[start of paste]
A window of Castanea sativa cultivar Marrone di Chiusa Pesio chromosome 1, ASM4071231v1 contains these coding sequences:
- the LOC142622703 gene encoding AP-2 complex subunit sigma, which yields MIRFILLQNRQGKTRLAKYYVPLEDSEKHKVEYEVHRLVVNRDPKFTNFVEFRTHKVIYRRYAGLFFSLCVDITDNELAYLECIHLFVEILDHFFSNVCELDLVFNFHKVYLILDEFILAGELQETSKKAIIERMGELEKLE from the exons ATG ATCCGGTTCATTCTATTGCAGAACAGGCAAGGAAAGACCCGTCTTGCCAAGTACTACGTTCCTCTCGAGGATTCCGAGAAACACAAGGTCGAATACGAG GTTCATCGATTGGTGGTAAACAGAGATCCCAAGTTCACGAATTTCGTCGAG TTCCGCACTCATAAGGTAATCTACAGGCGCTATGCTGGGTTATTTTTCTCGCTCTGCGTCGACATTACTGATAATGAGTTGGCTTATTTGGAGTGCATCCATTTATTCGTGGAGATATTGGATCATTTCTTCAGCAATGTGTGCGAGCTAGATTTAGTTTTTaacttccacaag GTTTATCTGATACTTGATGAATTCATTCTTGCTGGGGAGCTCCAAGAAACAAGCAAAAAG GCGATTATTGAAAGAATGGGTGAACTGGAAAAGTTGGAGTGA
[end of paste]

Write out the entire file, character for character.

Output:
A window of Castanea sativa cultivar Marrone di Chiusa Pesio chromosome 1, ASM4071231v1 contains these coding sequences:
- the LOC142622703 gene encoding AP-2 complex subunit sigma, which yields MIRFILLQNRQGKTRLAKYYVPLEDSEKHKVEYEVHRLVVNRDPKFTNFVEFRTHKVIYRRYAGLFFSLCVDITDNELAYLECIHLFVEILDHFFSNVCELDLVFNFHKVYLILDEFILAGELQETSKKAIIERMGELEKLE from the exons ATG ATCCGGTTCATTCTATTGCAGAACAGGCAAGGAAAGACCCGTCTTGCCAAGTACTACGTTCCTCTCGAGGATTCCGAGAAACACAAGGTCGAATACGAG GTTCATCGATTGGTGGTAAACAGAGATCCCAAGTTCACGAATTTCGTCGAG TTCCGCACTCATAAGGTAATCTACAGGCGCTATGCTGGGTTATTTTTCTCGCTCTGCGTCGACATTACTGATAATGAGTTGGCTTATTTGGAGTGCATCCATTTATTCGTGGAGATATTGGATCATTTCTTCAGCAATGTGTGCGAGCTAGATTTAGTTTTTaacttccacaag GTTTATCTGATACTTGATGAATTCATTCTTGCTGGGGAGCTCCAAGAAACAAGCAAAAAG GCGATTATTGAAAGAATGGGTGAACTGGAAAAGTTGGAGTGA